Legislation the Treasurer’s office brought to the Legislature earlier this year would have promoted a similar concept for businesses. Modeled on a Massachusetts law, this legislation would have encouraged businesses to voluntarily conduct studies like Clinton’s. Employers who took this step would have an affirmative defense in court should they ever find themselves defendants in a gender pay dispute.
The idea is to make employers more mindful of how they pay their employees and to give them the opportunities to address inadvertent pay disparities on their own, without the courts or government getting involved in their workplace. As Republicans, this approach appeals to us.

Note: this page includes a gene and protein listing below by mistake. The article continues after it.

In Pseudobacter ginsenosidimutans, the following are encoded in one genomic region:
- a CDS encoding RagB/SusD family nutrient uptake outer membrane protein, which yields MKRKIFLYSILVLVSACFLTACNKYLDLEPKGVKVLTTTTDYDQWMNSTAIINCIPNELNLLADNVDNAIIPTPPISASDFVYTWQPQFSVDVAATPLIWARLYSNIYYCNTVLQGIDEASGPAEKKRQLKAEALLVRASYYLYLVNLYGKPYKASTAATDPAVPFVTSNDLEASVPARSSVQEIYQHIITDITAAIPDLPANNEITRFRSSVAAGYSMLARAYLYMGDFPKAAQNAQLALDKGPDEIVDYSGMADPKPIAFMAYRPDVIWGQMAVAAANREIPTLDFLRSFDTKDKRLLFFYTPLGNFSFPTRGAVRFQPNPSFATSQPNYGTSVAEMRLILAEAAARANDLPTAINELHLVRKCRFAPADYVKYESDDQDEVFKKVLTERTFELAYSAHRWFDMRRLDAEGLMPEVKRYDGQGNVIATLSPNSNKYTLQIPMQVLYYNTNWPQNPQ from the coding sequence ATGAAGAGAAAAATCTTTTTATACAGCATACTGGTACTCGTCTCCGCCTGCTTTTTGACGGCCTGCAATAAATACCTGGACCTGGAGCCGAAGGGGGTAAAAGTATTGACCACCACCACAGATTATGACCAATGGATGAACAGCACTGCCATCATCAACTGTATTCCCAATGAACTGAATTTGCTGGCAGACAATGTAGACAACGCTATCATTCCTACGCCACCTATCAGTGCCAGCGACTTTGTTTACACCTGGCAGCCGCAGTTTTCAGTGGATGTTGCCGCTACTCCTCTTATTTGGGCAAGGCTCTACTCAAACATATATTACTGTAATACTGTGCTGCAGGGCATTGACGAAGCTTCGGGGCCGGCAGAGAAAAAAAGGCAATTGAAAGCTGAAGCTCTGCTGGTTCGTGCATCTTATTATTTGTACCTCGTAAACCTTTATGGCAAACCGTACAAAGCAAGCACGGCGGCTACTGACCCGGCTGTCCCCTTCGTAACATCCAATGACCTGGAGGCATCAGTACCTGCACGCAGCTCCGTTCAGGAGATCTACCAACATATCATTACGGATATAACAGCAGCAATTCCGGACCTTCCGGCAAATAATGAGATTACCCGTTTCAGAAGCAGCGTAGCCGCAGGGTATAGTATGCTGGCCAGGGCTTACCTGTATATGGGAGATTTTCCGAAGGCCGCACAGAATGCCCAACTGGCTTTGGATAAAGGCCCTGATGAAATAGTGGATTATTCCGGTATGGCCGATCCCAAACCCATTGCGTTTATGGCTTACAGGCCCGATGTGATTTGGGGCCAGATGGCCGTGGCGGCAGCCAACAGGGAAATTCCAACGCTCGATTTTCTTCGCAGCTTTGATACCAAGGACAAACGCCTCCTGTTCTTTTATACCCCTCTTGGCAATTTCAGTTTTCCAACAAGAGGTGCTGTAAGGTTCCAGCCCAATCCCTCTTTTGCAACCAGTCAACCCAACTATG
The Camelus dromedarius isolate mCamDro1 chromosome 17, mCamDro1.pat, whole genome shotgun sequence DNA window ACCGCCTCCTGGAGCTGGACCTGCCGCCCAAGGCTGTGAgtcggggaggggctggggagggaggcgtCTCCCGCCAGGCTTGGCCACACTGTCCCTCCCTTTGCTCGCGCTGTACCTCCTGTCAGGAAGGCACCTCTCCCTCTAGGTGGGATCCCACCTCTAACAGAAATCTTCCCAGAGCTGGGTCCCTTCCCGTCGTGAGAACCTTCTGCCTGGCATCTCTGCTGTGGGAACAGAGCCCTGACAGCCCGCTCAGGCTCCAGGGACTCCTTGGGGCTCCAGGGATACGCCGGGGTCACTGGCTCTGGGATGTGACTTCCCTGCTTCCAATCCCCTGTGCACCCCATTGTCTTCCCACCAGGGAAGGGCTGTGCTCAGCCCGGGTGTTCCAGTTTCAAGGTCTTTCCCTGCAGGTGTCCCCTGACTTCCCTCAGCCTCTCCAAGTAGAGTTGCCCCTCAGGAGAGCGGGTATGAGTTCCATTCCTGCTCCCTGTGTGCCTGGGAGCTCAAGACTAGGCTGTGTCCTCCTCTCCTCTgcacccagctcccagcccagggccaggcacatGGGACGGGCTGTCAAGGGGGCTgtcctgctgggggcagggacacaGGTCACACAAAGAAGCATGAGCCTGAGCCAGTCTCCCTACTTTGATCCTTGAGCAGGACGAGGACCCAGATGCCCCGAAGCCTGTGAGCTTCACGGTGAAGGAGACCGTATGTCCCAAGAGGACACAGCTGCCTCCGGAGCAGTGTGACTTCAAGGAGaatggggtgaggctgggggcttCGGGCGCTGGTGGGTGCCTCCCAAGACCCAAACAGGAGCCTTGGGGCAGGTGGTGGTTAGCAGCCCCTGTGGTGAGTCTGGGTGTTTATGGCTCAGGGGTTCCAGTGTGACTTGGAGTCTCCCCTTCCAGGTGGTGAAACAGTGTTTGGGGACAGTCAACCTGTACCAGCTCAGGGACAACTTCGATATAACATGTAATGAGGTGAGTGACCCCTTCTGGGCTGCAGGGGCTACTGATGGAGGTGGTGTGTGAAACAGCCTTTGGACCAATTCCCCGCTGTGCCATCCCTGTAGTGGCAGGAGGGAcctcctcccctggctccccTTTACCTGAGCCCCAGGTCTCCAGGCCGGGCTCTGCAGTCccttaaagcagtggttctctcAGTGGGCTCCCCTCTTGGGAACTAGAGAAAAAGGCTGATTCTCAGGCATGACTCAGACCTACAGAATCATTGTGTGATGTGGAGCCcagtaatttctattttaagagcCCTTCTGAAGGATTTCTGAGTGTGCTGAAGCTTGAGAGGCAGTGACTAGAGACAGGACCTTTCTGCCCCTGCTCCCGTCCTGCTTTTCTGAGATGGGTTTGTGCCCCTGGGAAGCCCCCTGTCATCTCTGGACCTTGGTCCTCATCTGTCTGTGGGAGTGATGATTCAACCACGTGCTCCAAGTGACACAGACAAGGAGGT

More importantly, as public servants, it appeals to us. There is more than ample research to show that when employers close the pay gap, they increase their skills diversity, collective intelligence and even their bottom line. And polls show that millennials of both sexes are flat-out disinterested in working for an employer that has failed to address pay-equity issues. Our constituents deserve the highest quality public workforce possible today and moving forward. Pay equity helps achieve that goal.
We recognize that an appeal to the better angels of our nature will not work in every instance, and there may very well be times when court is the only option to address workplace pay discrimination. Mississippi is one of only two states in the nation that does not protect equal pay for equal work in that circumstance.